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C++, <windows.h>, precompiled headers and pimpl

Today we take a look at how to make best use of precompiled headers, how to avoid the <windows.h>-is-messing-up-my-symbols-syndrome and how to properly use pimpl to reduce our compile times.

Well, everything you learned about doing good headers is basically ignored here. Just look at things like ...

#define INTERFACE INamedPropertyBag


#define ERROR 0

and then try something like

class Reflection
    enum Type {

No chance to prevent this from happening, the only thing you can do is to clean up behind windows.h. The worst that can happen to you is that some header includes windows.h before you could to it, and does it without clean up. If you are the first one to include it, everything is fine, as the next include will do nothing (thanks to include guards). The best way to enforce this is to include it in your precompiled header. The problem is amplified by the fact that even headers like boost/shared_ptr.hpp wind up including windows.h on Windows, and there is no chance to use PIMPL to combat this. Which brings us to our next topic ...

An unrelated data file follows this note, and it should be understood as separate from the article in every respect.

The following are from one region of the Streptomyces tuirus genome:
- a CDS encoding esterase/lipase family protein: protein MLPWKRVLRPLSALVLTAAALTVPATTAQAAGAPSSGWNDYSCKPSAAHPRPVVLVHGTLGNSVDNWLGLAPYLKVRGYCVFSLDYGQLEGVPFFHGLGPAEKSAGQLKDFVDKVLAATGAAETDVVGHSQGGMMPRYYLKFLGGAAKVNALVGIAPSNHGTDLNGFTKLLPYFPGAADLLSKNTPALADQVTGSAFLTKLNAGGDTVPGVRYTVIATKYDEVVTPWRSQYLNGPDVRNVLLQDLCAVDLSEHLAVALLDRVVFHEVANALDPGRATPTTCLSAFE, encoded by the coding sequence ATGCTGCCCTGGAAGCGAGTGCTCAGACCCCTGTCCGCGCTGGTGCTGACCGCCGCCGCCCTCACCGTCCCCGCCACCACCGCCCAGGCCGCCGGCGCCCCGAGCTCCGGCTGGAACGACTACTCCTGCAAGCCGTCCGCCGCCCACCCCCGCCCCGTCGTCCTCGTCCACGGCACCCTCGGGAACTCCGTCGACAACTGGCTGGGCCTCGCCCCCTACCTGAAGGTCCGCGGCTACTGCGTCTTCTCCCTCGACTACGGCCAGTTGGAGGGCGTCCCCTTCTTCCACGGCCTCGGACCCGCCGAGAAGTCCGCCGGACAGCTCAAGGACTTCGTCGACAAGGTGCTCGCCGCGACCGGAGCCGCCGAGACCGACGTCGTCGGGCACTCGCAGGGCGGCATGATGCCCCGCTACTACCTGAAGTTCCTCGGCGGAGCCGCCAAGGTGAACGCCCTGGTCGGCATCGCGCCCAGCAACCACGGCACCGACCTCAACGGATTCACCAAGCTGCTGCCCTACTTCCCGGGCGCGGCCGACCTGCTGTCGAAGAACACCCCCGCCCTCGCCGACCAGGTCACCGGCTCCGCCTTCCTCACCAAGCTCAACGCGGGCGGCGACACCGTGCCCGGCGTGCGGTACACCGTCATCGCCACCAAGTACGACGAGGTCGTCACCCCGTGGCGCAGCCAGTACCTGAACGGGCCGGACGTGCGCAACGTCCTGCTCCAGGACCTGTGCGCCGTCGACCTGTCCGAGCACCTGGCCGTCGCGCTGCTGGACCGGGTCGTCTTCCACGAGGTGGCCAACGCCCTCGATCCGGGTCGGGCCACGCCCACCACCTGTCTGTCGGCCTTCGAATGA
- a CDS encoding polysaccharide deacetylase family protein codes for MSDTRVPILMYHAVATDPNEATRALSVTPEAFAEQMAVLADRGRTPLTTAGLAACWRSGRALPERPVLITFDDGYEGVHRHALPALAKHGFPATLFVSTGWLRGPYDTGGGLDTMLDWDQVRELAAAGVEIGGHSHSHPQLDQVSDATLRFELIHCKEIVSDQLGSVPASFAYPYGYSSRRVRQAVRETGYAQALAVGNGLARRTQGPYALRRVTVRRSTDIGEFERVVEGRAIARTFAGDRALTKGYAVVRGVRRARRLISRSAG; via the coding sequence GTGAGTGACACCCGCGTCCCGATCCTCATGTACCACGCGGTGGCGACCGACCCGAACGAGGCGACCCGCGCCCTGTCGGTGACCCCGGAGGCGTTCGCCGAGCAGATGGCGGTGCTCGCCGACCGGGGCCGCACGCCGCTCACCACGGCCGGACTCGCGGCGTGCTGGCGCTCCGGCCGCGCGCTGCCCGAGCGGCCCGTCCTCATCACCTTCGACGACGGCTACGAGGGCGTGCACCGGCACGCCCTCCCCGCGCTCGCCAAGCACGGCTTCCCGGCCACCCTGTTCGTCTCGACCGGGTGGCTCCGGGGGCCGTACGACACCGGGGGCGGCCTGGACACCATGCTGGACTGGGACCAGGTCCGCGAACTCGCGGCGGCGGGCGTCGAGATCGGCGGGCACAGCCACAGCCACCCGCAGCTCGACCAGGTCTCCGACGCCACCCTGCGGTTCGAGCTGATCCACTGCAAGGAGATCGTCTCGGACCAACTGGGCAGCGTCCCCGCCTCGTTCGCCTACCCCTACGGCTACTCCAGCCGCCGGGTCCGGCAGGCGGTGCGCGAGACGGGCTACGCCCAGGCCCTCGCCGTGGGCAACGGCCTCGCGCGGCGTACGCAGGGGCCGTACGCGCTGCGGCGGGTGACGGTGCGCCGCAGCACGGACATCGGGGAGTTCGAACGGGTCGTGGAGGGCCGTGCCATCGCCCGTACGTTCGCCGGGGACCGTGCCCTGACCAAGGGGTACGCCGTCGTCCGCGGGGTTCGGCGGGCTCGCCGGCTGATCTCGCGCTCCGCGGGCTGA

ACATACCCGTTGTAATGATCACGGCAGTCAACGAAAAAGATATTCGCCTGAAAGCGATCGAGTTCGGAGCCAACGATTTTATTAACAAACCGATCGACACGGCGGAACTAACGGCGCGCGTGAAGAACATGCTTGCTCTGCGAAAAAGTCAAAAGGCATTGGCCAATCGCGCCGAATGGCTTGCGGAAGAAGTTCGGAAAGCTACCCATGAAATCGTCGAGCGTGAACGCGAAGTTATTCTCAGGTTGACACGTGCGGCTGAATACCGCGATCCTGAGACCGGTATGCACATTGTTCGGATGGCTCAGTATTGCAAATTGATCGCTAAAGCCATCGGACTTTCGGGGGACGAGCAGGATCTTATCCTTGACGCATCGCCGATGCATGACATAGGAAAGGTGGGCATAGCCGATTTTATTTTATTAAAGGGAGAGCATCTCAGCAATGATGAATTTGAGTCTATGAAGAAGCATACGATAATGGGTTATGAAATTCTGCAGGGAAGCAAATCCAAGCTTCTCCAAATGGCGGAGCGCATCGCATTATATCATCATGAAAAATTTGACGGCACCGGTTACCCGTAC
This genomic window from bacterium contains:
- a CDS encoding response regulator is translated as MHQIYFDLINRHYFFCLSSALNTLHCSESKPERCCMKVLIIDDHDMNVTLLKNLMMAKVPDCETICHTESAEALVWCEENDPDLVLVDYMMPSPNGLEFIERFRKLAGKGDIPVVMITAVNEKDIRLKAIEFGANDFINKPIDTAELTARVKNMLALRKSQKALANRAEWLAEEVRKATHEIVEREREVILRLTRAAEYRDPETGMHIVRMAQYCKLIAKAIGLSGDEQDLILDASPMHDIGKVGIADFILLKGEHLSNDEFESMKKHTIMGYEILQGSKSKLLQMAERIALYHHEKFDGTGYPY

The silver bullet against windows.h and friends -- hide them away from the public. PIMPL is easy to do, you just have to keep two things in mind:

  • Make them non-copyable. As the implementation is just a pointer, the pointer gets copied by default and is then shared between the two instances, unless you implement a custom "deep copy".
  • Make sure that it can't leak memory. Just use a shared_ptr and you should be fine.

Good candidates are classes which use the filesystem, process-creation and similar low-level things. Also, classes which include expensive other classes like mutexes should be pimpled.

Precompiled headers

Not much new since my last post about this, just some things to keep in mind:

  • Make sure it compiles fine without the precompiled header.
  • Build the precompiled header after evaluating the include dependencies.
  • Try to move the headers into the implementation files as much as possible -- forward declare what you can. This can especially help if you pass classes by reference. Moreover, often you get rid of more than one include as headers tend to include other headers excessively.

That is basically, with careful layout you should get gains around 50% just by using precompiled headers.